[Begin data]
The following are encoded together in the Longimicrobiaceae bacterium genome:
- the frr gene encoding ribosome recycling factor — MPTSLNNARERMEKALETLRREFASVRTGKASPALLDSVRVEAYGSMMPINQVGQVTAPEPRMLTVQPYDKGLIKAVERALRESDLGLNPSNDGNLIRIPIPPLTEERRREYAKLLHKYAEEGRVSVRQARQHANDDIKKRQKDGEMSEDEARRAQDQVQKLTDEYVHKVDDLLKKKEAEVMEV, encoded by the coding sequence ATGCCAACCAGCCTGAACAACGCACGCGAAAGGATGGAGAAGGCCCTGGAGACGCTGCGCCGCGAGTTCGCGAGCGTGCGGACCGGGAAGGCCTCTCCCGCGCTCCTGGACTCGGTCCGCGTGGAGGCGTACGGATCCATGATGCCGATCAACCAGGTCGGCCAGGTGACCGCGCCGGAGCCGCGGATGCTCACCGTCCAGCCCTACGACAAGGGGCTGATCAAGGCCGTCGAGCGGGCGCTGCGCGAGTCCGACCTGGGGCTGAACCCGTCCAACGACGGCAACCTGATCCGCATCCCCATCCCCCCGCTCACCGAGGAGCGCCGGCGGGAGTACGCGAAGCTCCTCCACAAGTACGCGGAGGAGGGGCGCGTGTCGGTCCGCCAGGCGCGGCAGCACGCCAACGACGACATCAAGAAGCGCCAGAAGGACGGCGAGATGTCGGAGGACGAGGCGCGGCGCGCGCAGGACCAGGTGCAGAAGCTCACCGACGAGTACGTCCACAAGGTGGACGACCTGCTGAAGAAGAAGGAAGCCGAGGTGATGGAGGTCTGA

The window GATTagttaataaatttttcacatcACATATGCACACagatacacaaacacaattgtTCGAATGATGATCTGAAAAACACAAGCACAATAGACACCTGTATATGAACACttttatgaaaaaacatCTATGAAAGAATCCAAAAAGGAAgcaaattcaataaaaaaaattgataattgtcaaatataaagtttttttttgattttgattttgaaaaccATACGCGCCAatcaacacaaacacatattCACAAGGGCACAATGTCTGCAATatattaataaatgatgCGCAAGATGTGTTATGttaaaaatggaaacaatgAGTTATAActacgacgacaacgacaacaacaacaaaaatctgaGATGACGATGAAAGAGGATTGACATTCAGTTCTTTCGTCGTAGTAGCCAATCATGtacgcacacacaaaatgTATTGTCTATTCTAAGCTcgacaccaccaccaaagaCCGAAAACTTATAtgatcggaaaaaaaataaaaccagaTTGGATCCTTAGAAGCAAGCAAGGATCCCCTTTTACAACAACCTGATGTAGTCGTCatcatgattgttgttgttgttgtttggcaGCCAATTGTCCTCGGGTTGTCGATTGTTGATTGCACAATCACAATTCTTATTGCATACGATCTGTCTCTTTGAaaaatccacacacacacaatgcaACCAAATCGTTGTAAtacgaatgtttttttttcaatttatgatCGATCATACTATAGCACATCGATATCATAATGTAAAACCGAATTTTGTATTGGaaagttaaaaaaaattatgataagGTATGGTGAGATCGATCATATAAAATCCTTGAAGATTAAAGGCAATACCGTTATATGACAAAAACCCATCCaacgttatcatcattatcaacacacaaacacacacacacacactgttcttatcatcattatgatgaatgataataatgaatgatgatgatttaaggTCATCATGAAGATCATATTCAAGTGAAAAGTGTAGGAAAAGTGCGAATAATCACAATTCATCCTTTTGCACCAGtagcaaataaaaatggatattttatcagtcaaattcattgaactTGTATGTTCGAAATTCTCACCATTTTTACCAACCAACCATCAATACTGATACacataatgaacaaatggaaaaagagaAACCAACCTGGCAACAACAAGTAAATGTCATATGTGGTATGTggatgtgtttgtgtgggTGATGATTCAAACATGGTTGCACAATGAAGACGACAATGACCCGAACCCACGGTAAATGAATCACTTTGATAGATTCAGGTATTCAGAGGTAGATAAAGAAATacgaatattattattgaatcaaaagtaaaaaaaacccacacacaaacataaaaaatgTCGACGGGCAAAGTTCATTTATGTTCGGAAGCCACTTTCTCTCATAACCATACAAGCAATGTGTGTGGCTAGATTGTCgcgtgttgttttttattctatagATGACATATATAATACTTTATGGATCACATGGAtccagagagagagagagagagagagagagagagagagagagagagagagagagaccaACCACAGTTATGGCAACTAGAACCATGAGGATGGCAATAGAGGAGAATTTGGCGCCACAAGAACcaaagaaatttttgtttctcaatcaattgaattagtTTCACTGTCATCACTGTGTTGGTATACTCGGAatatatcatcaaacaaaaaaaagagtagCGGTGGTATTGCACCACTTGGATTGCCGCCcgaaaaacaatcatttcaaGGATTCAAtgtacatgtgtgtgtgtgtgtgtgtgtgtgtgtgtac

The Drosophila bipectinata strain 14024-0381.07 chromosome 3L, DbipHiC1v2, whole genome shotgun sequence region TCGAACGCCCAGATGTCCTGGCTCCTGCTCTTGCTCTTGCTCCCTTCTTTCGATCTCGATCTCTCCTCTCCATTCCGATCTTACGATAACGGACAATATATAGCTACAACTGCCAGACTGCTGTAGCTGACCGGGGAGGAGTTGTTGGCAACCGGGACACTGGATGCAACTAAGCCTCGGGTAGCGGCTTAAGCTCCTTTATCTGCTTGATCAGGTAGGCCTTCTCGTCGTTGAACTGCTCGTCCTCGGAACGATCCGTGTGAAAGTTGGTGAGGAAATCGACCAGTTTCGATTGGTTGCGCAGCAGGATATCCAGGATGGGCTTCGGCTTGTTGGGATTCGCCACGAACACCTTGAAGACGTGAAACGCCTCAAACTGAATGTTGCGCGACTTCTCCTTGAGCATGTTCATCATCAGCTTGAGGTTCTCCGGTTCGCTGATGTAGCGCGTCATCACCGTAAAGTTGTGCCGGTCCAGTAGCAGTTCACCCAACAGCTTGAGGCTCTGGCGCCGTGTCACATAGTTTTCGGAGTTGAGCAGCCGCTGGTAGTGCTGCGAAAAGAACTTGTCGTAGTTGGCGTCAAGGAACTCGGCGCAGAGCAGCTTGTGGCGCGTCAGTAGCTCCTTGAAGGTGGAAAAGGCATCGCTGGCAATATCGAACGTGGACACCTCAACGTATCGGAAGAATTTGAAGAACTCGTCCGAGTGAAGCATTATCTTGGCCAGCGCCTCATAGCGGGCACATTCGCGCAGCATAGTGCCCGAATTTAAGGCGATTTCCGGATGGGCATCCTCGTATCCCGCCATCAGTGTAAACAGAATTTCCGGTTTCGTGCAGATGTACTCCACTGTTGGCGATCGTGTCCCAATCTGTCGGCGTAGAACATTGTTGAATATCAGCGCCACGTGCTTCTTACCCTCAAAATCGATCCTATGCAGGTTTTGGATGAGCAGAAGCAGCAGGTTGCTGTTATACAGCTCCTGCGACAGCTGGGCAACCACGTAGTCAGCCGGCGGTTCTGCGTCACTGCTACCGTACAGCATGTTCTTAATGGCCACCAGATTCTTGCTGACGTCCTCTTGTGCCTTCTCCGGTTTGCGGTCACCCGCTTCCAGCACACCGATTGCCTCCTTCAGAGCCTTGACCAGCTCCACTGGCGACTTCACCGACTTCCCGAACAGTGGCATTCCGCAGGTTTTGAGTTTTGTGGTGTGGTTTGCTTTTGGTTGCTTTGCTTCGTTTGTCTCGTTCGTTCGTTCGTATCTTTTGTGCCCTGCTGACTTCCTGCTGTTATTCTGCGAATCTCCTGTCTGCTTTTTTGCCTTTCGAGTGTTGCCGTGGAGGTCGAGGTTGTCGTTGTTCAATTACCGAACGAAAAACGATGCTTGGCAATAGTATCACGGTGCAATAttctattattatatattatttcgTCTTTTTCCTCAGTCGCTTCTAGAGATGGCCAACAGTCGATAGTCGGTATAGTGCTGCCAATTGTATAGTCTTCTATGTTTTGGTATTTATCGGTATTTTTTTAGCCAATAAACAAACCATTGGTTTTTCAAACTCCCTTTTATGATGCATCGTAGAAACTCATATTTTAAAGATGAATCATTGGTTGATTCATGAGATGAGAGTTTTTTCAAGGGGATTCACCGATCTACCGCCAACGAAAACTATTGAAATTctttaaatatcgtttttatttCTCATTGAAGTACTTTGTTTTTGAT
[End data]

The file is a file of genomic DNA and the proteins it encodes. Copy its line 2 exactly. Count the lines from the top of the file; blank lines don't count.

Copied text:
- the frr gene encoding ribosome recycling factor — MPTSLNNARERMEKALETLRREFASVRTGKASPALLDSVRVEAYGSMMPINQVGQVTAPEPRMLTVQPYDKGLIKAVERALRESDLGLNPSNDGNLIRIPIPPLTEERRREYAKLLHKYAEEGRVSVRQARQHANDDIKKRQKDGEMSEDEARRAQDQVQKLTDEYVHKVDDLLKKKEAEVMEV, encoded by the coding sequence ATGCCAACCAGCCTGAACAACGCACGCGAAAGGATGGAGAAGGCCCTGGAGACGCTGCGCCGCGAGTTCGCGAGCGTGCGGACCGGGAAGGCCTCTCCCGCGCTCCTGGACTCGGTCCGCGTGGAGGCGTACGGATCCATGATGCCGATCAACCAGGTCGGCCAGGTGACCGCGCCGGAGCCGCGGATGCTCACCGTCCAGCCCTACGACAAGGGGCTGATCAAGGCCGTCGAGCGGGCGCTGCGCGAGTCCGACCTGGGGCTGAACCCGTCCAACGACGGCAACCTGATCCGCATCCCCATCCCCCCGCTCACCGAGGAGCGCCGGCGGGAGTACGCGAAGCTCCTCCACAAGTACGCGGAGGAGGGGCGCGTGTCGGTCCGCCAGGCGCGGCAGCACGCCAACGACGACATCAAGAAGCGCCAGAAGGACGGCGAGATGTCGGAGGACGAGGCGCGGCGCGCGCAGGACCAGGTGCAGAAGCTCACCGACGAGTACGTCCACAAGGTGGACGACCTGCTGAAGAAGAAGGAAGCCGAGGTGATGGAGGTCTGA